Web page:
There has been no shortage of attempts by biblical scholars to ascertain the etymological roots of the divine name (YHWH). Beitzel notes that ‘The Exodus discourse between Moses and his God bristles with a number of virtually insoluble philological and theological problems, and one is not surprised at the inability to forge a common scholarly concensus regarding the linguistic and theological meaning of the ineffable tetragrammaton’.
G. R. Driver, and others, relying heavily on Greek analogies have posited the opinion that the divine name did not originally have a readily intelligible form, but was rather ‘an emotional cultic outburst, such as dervishes might cry out ecstatically.’ Unsurprisingly, this view has not gone without critique.
It seems to me that it is not without significance that there was very little interest in the etymology of the divine name in Israel, nor in the ontology of her God. Jenson is right here: ‘What the word “Yahweh” may once have meant we do not know. Since historical Israel did not know either, the loss is not theologically great.’ More important is the truth that Israel’s interest in her God’s name lay in the actions of power which he performed on their behalf. Few have stated it better than von Rad. Commenting on Exodus 3:14, he accuses scholars of seeking to reduce the divine name to ‘a final axiomatic formula’. He continues:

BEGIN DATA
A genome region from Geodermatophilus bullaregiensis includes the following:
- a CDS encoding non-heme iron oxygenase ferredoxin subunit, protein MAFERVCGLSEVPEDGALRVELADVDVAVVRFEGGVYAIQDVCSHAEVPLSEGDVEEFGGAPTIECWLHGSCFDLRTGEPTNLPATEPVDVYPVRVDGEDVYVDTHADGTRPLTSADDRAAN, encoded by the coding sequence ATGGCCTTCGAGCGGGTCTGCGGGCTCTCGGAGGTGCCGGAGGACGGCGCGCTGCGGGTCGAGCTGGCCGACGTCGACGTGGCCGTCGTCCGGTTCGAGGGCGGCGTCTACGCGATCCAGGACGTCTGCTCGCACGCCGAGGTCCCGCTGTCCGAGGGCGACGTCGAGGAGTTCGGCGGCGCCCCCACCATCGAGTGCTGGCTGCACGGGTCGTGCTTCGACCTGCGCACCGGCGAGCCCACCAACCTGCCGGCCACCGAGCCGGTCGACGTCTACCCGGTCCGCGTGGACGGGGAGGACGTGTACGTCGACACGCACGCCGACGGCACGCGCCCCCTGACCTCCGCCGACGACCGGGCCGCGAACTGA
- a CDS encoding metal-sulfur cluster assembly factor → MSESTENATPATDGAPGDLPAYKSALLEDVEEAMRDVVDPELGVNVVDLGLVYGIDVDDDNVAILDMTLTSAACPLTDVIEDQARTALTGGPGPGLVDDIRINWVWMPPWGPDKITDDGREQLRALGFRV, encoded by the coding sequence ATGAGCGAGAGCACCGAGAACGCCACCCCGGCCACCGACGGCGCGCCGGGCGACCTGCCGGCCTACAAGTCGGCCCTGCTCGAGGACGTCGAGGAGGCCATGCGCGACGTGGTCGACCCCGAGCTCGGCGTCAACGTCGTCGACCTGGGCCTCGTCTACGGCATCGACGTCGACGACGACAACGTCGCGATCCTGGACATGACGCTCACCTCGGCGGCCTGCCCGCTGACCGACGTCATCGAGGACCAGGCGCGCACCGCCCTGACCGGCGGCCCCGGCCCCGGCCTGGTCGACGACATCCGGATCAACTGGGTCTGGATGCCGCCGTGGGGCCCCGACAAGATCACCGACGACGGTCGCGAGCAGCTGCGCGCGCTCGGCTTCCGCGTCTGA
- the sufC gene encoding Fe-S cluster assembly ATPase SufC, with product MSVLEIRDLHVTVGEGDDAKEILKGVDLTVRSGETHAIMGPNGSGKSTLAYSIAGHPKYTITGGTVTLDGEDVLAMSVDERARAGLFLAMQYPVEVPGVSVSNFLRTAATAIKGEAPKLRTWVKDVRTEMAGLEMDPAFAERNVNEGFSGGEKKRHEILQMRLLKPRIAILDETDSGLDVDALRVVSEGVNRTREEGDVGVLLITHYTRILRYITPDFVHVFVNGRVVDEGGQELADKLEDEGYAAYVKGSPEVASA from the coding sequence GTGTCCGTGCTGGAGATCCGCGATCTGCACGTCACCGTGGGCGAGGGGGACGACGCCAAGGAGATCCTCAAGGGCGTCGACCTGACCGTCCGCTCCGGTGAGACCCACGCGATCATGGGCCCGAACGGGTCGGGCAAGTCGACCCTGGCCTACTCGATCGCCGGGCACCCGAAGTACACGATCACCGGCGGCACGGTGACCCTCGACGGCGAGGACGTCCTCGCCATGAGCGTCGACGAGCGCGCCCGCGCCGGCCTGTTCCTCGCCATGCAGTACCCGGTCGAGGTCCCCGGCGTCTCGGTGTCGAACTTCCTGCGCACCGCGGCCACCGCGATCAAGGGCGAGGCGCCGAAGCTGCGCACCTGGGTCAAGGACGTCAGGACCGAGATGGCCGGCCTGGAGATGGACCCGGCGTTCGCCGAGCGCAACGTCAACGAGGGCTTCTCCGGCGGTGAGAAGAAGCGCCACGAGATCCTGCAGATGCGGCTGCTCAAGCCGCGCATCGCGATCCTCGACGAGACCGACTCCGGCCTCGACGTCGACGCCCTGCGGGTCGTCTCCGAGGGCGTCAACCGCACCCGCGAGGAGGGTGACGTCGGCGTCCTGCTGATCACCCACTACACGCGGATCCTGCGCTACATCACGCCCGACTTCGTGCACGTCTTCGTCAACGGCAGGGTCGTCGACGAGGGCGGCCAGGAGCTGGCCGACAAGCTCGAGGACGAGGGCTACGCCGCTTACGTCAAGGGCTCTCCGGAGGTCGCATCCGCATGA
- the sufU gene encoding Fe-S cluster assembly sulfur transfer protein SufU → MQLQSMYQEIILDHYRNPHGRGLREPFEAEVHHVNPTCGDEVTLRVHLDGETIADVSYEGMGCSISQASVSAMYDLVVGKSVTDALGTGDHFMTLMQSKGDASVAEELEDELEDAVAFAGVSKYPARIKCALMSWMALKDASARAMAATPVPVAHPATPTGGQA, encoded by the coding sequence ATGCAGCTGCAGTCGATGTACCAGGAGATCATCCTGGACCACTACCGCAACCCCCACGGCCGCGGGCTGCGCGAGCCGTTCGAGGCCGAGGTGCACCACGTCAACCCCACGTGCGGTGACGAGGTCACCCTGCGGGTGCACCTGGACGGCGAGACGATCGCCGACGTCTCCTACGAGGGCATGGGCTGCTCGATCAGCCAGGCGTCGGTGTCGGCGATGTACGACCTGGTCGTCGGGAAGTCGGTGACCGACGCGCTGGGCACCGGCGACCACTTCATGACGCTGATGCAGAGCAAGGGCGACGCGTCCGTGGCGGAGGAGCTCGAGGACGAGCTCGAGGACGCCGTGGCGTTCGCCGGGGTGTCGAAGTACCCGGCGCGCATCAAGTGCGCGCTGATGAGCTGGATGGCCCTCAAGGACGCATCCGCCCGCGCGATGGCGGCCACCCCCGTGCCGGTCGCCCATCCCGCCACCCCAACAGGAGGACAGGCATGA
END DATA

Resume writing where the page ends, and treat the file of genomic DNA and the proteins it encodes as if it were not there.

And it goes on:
… nothing is farther from what is envisaged in this etymology of the name of Jahweh than a defintion of his nature in the sense of philosophical statement about his being (LXX evgw, eivmi o` w;n) – a suggestion, for example, of his absolute aseity, etc. Such a thing would be altogether out of keeping with the Old Testament. The whole narrative context leads right away to the expectation that Jahweh intends to impart something – but this is not what he is, but what he will show himself to be to Israel.